My Spiritual Lesson From an Ear Infection
For the past few weeks I have been struggling terribly with my ears. I picked up an ear infection while travelling for work, and it’s thrown me completely off balance, literally.
At first I didn’t notice that I wasn’t altogether well. I had a slightly sore throat but thought I’d get over it with my normal arsenal of natural products. But as my work trip progressed, I found myself getting worse.
The breaking point came during a dual-leg flight. I experienced extreme ear pain and nothing I did eased the pressure and stabbing pains inside my head. By the time I arrived at my destination, after nine hours of flying, I couldn’t hear a thing.
I was confused, dizzy and disoriented during what seemed like an interminably long drive between the airport and my hotel.
It didn’t get any better the next day or the day after that, as I struggled to hear my colleagues, or make myself intelligible while trying to deliver technical training.
In fact, I continued to feel off-balance until I finally asked to see a doctor and was given enough medication to open my own pharmacy! What had started as a sore throat had become a full blown ear infection.
As I write this, I’m still not feeling quite right, but know that if I continue to take my medication diligently, my ears will clear and the lingering infection will go away.
Why am I telling you this story? Because our spiritual lives sometimes also get thrown off balance.
We often don’t realise that we have moved away from that intimate relationship with Jesus—until something happens that knocks us off our feet.
The gradual distance between us and Christ begins with the little things. The warmth and comfort of our beds entices us to lie in a little later, and we miss out on morning prayer. It happens once, then again, and then it becomes a regular pattern.
Or it can happen when we’re just going through the motions of our daily prayer or going to Mass, but we stop being consciously aware that this is an opportunity to connect intimately with God. We finish our time of prayer or leave Mass and find ourselves completely untouched and unchanged by the experience.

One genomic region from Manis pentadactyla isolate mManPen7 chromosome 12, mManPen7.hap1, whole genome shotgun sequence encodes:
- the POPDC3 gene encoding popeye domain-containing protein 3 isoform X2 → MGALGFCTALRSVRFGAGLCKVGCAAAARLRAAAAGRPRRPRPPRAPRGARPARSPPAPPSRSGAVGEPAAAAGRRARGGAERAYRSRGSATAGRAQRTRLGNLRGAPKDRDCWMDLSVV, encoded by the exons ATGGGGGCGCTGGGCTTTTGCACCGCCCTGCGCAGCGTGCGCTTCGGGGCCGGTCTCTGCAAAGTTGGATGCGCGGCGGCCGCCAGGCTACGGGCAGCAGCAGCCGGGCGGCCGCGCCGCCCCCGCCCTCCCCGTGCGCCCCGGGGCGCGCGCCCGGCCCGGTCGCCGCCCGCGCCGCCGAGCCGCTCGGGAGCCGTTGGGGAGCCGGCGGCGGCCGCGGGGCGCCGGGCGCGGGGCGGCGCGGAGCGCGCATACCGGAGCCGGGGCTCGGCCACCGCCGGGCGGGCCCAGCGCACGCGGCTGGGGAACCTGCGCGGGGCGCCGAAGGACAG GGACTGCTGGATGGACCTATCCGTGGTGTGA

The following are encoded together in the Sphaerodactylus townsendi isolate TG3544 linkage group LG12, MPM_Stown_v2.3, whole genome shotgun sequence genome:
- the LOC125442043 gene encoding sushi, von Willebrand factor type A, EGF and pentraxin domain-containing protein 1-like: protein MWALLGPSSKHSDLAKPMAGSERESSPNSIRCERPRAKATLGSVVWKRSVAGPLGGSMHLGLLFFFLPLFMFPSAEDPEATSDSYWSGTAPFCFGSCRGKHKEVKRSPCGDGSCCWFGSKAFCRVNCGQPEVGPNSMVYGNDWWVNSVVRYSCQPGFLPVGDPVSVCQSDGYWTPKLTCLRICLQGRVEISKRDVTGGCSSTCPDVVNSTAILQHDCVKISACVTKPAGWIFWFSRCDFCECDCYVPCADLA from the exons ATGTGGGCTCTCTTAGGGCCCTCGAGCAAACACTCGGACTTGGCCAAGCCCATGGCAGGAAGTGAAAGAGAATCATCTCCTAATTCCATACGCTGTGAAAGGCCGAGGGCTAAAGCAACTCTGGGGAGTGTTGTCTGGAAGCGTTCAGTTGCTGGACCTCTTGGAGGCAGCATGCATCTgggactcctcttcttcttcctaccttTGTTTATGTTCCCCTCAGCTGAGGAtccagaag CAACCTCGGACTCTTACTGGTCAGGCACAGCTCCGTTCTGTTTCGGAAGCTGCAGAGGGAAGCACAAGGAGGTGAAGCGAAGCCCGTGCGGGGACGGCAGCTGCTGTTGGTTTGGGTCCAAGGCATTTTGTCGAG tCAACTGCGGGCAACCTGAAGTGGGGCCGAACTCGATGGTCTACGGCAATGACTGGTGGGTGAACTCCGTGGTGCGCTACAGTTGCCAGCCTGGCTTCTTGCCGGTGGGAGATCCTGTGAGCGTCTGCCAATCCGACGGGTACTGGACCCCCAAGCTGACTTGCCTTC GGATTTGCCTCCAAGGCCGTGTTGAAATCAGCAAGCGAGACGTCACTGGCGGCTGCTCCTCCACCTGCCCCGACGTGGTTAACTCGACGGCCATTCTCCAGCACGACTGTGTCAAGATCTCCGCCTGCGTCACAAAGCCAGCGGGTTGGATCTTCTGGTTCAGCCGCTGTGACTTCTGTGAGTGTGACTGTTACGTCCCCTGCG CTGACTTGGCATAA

Other times, enticements lead us away from our time with God, such as choosing to binge-watch a TV series over the weekend instead of setting aside some time for prayer, or missing Mass to go to a braai or a party. “It’s just this once,” we say. And before we know it, we are missing Mass regularly.
When Spiritual Health Begins to Unravel
One by one, our attachments to a life of prayer slowly begin to dissipate, and one day we wake up with the sensation that all is not well with our spiritual lives.
But still, we can’t see that the reason for this is that we’ve lost that healthy connection with Jesus. We try to find excuses — the lack of time for meaningful prayer, work and family commitments, a poor homily, a Church that no longer meets our needs, a sense that we’ve outgrown our faith.
Hopefully most of us can recognise the signs that our prayer life is slipping, and restore our time for prayer before we end up completely out of sync.
But sometimes that is precisely what happens. As our spiritual health begins to unravel, so does our capacity to remain calm in the face of difficulty. Our ability to trust in the midst of uncertainty begins to wane, and we may even begin to develop other signs of mental stress or physical illness.
When this happens, it’s a little bit like my ear infection. What started off as a slight discomfort becomes something that throws us completely off balance. Similarly, when our prayer life unravels, the rest of our lives tends to follow suit, until we find ourselves in a complete mess.
The good news is that the door is always open for us to come back. Even if we stray from the path of faithfulness, Jesus never strays from us. He is always waiting for us when we are ready to admit that we cannot continue alone and that we need his healing grace.
We can also catch ourselves before we hit rock bottom. If we have that one non-negotiable in our prayer lives, we can catch ourselves and come back into relationship with Christ.
For me, it’s Eucharistic adoration and Sunday Mass.
I know that there will be times when I will wake up late and miss my morning prayer time. There will be times when I will have been on the go from early morning to late at night, and I collapse on my bed and am asleep before I’ve even managed to give thanks for the day. There will be times when something distracts my prayer time.
But I know that on a Friday night, before the start of the weekend, I will spend an hour in adoration to give thanks for the week that has been, and to connect with my Creator through prayer, a reflection or music.
My other non-negotiable is Mass on a Sunday evening, which for me marks the start of the new week. The community worship and celebration remind me that my faith is not just personal. I use the time at Mass to pray with my fellow parishioners, to pray for those who have asked for my prayers, but also to entrust all of the unknowns and the encounters of the coming week into God’s hands.
What is your non-negotiable that helps you to continually come back to the love of God and to keep the balance of an ever deepening relationship with him?